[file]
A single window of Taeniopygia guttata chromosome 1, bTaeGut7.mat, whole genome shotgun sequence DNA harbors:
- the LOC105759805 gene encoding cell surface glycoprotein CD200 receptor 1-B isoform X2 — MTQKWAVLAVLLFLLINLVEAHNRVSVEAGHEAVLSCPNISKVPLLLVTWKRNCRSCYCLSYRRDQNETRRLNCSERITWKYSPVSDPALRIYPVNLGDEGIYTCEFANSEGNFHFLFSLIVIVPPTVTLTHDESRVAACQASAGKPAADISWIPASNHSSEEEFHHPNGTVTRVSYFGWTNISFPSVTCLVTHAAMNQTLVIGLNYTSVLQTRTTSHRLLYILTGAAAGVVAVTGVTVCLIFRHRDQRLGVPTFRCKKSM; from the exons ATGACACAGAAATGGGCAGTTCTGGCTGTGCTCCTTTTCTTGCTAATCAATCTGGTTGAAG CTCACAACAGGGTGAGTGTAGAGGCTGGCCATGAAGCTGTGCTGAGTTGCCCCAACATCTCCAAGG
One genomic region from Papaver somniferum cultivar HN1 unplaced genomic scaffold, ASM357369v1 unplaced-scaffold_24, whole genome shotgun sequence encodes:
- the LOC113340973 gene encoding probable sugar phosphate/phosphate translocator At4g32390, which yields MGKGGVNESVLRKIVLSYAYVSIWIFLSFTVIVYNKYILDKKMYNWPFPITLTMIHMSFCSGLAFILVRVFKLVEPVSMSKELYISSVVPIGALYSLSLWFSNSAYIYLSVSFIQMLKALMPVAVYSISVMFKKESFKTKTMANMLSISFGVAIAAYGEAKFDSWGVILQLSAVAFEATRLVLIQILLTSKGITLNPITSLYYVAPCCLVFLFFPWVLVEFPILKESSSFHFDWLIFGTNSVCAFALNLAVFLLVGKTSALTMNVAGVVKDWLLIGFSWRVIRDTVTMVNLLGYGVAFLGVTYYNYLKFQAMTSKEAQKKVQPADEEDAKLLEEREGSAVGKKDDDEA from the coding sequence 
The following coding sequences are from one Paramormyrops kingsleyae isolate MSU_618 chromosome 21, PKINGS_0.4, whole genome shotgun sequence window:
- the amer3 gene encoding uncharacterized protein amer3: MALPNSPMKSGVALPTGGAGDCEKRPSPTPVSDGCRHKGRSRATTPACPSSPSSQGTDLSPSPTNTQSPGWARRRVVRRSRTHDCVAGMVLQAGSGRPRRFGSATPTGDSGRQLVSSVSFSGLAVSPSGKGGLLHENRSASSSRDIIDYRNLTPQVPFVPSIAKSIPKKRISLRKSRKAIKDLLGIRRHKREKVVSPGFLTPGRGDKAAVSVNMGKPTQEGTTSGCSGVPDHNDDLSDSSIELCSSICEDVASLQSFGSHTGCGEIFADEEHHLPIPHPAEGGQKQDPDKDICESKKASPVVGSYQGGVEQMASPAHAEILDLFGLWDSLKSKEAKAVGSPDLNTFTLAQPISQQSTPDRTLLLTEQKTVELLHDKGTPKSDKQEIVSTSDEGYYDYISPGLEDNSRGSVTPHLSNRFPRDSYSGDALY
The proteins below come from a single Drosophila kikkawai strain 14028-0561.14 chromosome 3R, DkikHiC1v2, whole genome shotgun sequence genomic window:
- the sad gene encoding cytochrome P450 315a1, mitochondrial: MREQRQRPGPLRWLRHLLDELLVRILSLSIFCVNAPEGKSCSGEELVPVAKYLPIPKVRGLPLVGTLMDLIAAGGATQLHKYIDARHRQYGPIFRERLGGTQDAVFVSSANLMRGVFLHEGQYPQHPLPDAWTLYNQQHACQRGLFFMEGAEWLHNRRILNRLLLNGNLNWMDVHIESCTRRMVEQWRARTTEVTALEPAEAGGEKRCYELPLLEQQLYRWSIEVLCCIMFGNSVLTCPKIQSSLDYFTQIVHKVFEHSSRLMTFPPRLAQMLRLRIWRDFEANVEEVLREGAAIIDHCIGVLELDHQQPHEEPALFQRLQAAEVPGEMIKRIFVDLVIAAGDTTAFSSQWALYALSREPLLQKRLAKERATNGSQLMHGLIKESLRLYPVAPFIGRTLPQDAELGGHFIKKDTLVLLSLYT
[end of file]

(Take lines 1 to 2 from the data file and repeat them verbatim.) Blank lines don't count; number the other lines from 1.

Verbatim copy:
A single window of Taeniopygia guttata chromosome 1, bTaeGut7.mat, whole genome shotgun sequence DNA harbors:
- the LOC105759805 gene encoding cell surface glycoprotein CD200 receptor 1-B isoform X2 — MTQKWAVLAVLLFLLINLVEAHNRVSVEAGHEAVLSCPNISKVPLLLVTWKRNCRSCYCLSYRRDQNETRRLNCSERITWKYSPVSDPALRIYPVNLGDEGIYTCEFANSEGNFHFLFSLIVIVPPTVTLTHDESRVAACQASAGKPAADISWIPASNHSSEEEFHHPNGTVTRVSYFGWTNISFPSVTCLVTHAAMNQTLVIGLNYTSVLQTRTTSHRLLYILTGAAAGVVAVTGVTVCLIFRHRDQRLGVPTFRCKKSM; from the exons ATGACACAGAAATGGGCAGTTCTGGCTGTGCTCCTTTTCTTGCTAATCAATCTGGTTGAAG CTCACAACAGGGTGAGTGTAGAGGCTGGCCATGAAGCTGTGCTGAGTTGCCCCAACATCTCCAAGG